- New prolonged services codes +99417 and +G2212. Because the 2021 E/M guidelines for office/outpatient codes allow non-consecutive and non-face-to-face time spent on the date of the E/M encounter to be combined with face-to-face time, CPT created the new add-on code +99417 to reflect this type of combined time. The catch is that +99417 can only be appended to the level 5 codes (99215, 99205) for each additional 15 minutes of combined direct face-to-face and non-face-to-face time beyond those codes’ time thresholds in 2021 (55 minutes for 99215 and 75 minutes for 99205). CMS has its own code, +G2212, which functions in the same way as +99417.
- New add-on code +G2211 for visit ‘complexity.’ The new HCPCS add-code +G2211 (visit complexity inherent to E/M associated with medical care services that serve as the continuing focal point for all needed health care services and/or with medical care services that are part of ongoing care related to a patient’s single, serious, or complex condition) will be introduced in 2021. This add-on code is reported with the one of the office/outpatient E/M codes being the required primary code. CMS intends this code to pay for “the time, intensity, and practice expense when practitioners furnish services that enable them to build longitudinal relationships with all patients and to address the majority of patients’ health care needs with consistency and continuity over longer periods of time.” Documentation requirements remain vague at this point, but CMS says it anticipates +G2211 could see 90% utilization in 2021. The code has a wRVU of 0.33; by comparison, the wRVU for 99212 is 0.48. Look for more details on this code in future NAMAS articles.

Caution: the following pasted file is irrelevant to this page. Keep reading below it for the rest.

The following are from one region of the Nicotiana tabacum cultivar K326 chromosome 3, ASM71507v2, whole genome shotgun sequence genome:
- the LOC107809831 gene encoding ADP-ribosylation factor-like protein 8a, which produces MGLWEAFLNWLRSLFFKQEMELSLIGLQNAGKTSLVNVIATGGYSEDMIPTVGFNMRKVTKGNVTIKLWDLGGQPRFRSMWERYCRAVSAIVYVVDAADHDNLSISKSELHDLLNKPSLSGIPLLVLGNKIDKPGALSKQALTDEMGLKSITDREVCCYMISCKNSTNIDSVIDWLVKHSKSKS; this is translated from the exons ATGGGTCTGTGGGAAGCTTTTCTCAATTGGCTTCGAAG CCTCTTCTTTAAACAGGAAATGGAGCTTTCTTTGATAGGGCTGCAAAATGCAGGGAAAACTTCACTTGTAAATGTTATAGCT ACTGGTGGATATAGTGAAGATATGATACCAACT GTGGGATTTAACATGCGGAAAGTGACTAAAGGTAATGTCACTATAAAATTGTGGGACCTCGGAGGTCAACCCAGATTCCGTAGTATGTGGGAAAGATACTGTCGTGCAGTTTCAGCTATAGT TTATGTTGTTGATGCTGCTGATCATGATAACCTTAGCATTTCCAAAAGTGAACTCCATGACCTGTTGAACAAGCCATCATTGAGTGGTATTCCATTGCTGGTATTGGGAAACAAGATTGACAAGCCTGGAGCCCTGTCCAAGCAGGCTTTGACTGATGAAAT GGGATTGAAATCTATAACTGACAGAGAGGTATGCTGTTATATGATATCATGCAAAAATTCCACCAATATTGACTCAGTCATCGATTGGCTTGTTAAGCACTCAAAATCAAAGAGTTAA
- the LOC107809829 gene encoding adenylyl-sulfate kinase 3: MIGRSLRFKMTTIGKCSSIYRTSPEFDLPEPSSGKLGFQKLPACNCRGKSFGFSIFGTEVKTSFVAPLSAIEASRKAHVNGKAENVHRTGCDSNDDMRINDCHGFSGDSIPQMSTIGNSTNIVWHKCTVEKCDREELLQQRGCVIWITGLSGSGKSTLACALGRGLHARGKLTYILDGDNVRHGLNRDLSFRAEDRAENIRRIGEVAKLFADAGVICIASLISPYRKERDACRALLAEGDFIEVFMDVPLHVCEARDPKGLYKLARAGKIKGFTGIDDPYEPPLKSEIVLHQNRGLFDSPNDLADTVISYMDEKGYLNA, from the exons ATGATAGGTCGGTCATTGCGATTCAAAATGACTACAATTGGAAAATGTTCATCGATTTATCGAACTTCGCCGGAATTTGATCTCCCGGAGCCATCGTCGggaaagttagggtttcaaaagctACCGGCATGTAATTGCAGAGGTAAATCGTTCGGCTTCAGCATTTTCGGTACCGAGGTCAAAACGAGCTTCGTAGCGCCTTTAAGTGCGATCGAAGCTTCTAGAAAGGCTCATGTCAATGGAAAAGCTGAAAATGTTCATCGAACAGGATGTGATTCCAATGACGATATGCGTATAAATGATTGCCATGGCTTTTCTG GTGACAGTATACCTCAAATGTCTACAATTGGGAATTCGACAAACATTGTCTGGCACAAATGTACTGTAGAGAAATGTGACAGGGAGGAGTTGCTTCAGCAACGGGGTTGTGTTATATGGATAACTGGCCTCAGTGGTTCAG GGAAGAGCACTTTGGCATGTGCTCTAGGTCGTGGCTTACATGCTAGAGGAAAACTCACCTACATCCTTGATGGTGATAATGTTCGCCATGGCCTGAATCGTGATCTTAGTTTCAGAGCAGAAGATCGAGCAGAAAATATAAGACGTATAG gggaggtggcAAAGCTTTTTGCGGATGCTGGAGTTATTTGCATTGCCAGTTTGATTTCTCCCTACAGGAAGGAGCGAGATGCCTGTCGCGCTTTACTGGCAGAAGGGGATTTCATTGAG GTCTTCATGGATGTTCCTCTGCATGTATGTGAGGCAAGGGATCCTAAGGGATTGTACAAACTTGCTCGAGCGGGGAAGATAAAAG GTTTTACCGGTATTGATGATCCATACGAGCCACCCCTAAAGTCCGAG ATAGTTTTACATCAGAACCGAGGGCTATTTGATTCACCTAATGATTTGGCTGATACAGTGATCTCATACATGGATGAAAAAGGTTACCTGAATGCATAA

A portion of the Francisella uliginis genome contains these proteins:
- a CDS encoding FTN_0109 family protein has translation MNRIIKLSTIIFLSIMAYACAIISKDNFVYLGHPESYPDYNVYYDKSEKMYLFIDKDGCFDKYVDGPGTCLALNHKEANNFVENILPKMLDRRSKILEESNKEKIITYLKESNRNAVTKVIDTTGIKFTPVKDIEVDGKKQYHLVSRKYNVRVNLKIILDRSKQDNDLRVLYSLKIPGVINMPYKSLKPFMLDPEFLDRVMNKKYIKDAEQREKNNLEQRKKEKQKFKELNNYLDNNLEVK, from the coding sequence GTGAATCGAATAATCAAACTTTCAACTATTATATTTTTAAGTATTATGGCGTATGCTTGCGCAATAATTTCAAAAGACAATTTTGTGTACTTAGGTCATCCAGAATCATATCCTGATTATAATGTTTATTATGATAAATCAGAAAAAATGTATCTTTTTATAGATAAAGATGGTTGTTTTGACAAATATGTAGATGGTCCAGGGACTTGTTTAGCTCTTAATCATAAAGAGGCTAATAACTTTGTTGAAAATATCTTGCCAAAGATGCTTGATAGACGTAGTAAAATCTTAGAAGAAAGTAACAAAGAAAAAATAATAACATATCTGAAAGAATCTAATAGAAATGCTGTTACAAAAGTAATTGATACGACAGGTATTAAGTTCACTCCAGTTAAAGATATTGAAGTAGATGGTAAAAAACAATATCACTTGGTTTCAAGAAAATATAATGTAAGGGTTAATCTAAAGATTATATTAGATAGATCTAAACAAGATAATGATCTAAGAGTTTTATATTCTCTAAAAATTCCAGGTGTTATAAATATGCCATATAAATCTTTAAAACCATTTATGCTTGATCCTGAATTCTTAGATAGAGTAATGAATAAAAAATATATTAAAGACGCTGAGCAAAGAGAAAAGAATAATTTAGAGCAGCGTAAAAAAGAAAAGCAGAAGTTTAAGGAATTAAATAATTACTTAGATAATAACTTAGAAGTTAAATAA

- Telehealth for 2021 and beyond. CMS will add home visits and group psychotherapy to its list of telehealth-eligible services as a permanent measure. Other steps will be restricted to the duration of the COVID-19 PHE, including hospital care services, critical care, nursing facility services, and physical and occupational therapy. The agency notes that some of its biggest telehealth waivers, such as the removal of geographic restrictions on telehealth services, will expire when the PHE is over because CMS lacks the authority to maintain them outside of the emergency status. Congressional action would be required to enshrine these waivers as permanent policy.
- “Virtual” direct supervision clarified. The PFS will finalize an interim final rule policy that allows Medicare’s direct supervision requirement (used for incident-to services) to be satisfied using real-time audio and video communications, without the physical presence of the supervising provider in the office suite.
- NPP supervision of diagnostic tests. CMS will make permanent the current COVID-19 PHE regulatory flexibility that allows nurse practitioners, clinical nurse specialists, physician assistants, certified nurse-midwives, and certified registered nurse anesthetists to supervise the performance of diagnostic tests within their scope of practice and if in compliance with applicable state law. This flexibility will remain after the PHE ends.
As additional provisions of the final rule become clear with analysis, look for more breaking news from DoctorsManagement and NAMAS. Stay tuned!